Libyans mark 2011 uprising with eyes on interim gov’t

News

File – In this Sunday Oct. 23, 2011 file photo, Libyan celebrate at Saha Kish Square in Benghazi, Libya, as Libya’s transitional government declares the official liberation of Libya after months of bloodshed that culminated in the death of longtime leader Moammar Gadhafi. Ten years ago, an uprising in Tunisia opened the way for a wave of popular revolts against authoritarian rulers across the Middle East known as the Arab Spring. For a brief window as leaders fell, it seemed the move toward greater democracy was irreversible. Instead, the region saw its most destructive decade of the modern era. Syria, Yemen, Libya and Iraq have been torn apart by wars, displacement and humanitarian crisis. (AP Photo/Francois Mori, File)

TRIPOLI, Libya (AP) — Libyans on Wednesday marked the 10th anniversary of their 2011 uprising that led to the overthrow and eventual killing of longtime ruler Moammar Gadhafi.

The day comes as Libyans have their eyes on a recently appointed government tasked with leading the country through elections late this year.

Celebrations began late Tuesday in the capital, Tripoli, where people gathered in the city’s main square amid tight security. The city’s main streets and squares have been cleaned and decorated with banners and photos marking the anniversary.

Festivities also rang out in other cities in the south, where fire works in the city of Sabha apparently injured some 15 people, according to Abdel-Rahman Arish, head of the city’s medical center

Hassan Wanis, head of the general authority for culture in Tripoli, said celebrations and commemorative events were planned in the three regions of old Libya: Tripolitania in the west, Cyrenaica in the east, and Fezzan in the southwest.

“All people (across the country) are ready to celebrate specially this time in order to unify the country,” he said.

Libya has become one of the most intractable conflicts left over from the “Arab spring” a decade ago. In the years that followed Gadhafi’s ouster, the North African country has descended into devastating chaos and has become a haven for Islamic militants and armed groups that survive on looting and human trafficking.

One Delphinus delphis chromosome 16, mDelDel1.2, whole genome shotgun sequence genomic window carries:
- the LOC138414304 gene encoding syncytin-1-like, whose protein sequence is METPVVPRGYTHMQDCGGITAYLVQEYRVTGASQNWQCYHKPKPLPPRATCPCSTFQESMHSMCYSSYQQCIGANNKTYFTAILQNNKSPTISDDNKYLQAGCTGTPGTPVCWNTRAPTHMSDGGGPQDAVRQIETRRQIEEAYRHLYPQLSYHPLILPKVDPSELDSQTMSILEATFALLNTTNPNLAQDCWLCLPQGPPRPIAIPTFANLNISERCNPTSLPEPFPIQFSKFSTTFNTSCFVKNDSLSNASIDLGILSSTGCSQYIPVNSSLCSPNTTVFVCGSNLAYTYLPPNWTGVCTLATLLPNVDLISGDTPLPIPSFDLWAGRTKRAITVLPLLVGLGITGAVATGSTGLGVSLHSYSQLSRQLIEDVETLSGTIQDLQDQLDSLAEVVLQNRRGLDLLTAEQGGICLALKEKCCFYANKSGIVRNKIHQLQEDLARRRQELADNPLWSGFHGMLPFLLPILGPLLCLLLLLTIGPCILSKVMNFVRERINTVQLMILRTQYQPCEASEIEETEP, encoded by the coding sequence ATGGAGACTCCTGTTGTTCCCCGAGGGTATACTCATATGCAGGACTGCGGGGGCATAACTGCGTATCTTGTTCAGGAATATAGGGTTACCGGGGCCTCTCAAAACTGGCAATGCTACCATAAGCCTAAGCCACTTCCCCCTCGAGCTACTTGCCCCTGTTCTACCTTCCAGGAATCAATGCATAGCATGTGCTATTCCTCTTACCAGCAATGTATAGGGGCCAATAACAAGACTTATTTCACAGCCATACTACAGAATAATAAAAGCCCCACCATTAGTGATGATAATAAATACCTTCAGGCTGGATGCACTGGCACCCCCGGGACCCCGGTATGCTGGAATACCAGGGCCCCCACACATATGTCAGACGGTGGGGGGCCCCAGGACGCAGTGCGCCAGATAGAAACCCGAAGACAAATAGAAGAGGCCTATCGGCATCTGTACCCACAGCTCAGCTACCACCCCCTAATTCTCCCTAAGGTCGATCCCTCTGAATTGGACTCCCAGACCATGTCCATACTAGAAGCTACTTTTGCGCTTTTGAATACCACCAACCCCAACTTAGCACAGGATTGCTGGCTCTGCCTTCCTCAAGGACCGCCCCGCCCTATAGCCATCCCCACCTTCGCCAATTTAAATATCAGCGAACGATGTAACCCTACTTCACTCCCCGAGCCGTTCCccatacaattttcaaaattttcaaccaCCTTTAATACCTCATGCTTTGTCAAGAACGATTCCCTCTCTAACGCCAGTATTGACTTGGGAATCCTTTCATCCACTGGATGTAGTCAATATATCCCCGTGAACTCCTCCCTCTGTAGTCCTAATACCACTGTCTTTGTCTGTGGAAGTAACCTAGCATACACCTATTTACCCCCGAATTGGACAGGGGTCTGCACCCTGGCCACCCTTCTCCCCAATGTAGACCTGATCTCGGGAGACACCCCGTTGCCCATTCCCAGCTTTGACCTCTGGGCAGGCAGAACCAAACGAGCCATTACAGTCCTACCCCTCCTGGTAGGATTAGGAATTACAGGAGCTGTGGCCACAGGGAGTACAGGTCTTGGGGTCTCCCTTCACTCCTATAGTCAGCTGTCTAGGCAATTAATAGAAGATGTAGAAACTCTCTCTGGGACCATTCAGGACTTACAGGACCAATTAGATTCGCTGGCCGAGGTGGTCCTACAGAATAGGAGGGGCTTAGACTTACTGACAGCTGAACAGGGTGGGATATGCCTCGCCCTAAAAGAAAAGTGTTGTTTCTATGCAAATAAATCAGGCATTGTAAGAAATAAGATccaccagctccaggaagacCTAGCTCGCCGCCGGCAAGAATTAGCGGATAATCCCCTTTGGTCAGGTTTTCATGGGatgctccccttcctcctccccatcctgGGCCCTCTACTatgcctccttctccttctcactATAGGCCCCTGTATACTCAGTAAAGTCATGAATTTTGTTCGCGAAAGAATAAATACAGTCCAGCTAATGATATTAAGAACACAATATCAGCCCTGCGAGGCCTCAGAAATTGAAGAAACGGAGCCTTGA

The oil-rich country has for years split between rival administrations: A U.N.-backed, but weak government in Tripoli — a city largely controlled by an array of armed factions — against an eastern-based government backed by strongman Gen. Khalifa Hifter, head of the self-styled Libyan Arab Armed Forces. Each is backed by foreign governments.

Over the past years, the country has seen devastating bouts of violence. The latest began in April 2019, when Hifter, who is backed by the United Arab Emirates, Egypt and Russia, launched an offensive seeking to capture Tripoli. His campaign collapsed after Turkey stepped up its military support for the Tripoli administration with hundreds of troops and thousands of Syrian mercenaries.

Months of U.N.-led talks resulted in a deal in October that ceased hospitalities and called for the withdrawal of all foreign forces and mercenaries in three months and adherence to a U.N. arms embargo, provisions which have not been met.

The talks also established a Libyan Political Dialogue Forum, that earlier this month appointed an interim government – a three-member Presidential Council and a prime minister – that would lead the country through elections scheduled on December 24.

That government includes Mohammad Younes Menfi, a Libyan diplomat from the country’s east who hails from the tribe of anti-colonial hero Omar al-Mukhtar, as chairman of Libya’s Presidential Council. Abdul Hamid Mohammed Dbeibah, a pragmatic, well-connected businessman from the western city of Misrata, was appointed as prime minister.

Dbeibah is still consulting to form his Cabinet, which requires confirmation from the country’s divided parliament. Menfi arrived in Tripoli on Tuesday and met with Dbeibah and other officials.

In separate phone calls Tuesday with Menfi and Dbeiba, U.N. Secretary-General Antonio Guterres stressed the importance of holding elections and implementing the cease-fire deal, including the withdrawal of foreign forces from Libya. There are at least at least 20,000 mercenaries and foreign fighters currently in the country, according to the U.N.

In a report marking the anniversary, Amnesty International repeated its calls for holding accountable those engaged in alleged war crimes and serious human rights violations during the past ten years.

“Unless those responsible for violations are brought to justice, rather than rewarded with positions of power, the violence, chaos, systematic human rights abuses and endless suffering of civilians that have characterized post-Gadhafi Libya will continue unabated,” said Diana Eltahawy, the group’s deputy director for MENA.

“We call on parties to the conflict in Libya and the incoming unity government to ensure that those suspected of committing crimes under international law are not appointed to positions where they can continue to commit abuses and entrench impunity. Individuals who have been accused of war crimes should be suspended from positions of authority pending the outcome of independent, effective investigations,” said Diana Eltahawy.

In the past years Libya has emerged as the dominant transit point for migrants fleeing war and poverty in Africa and the Middle East. Traffickers often pack desperate families into ill-equipped rubber boats that stall and founder along the perilous Mediterranean route.

Thousands drown along the way, while others end up detained in squalid smugglers’ pens or crowded detention centers if captured by authorities.

__________

Magdy reported from Cairo.

Copyright 2021 The Associated Press. All rights reserved. This material may not be published, broadcast, rewritten or redistributed.

Trending Stories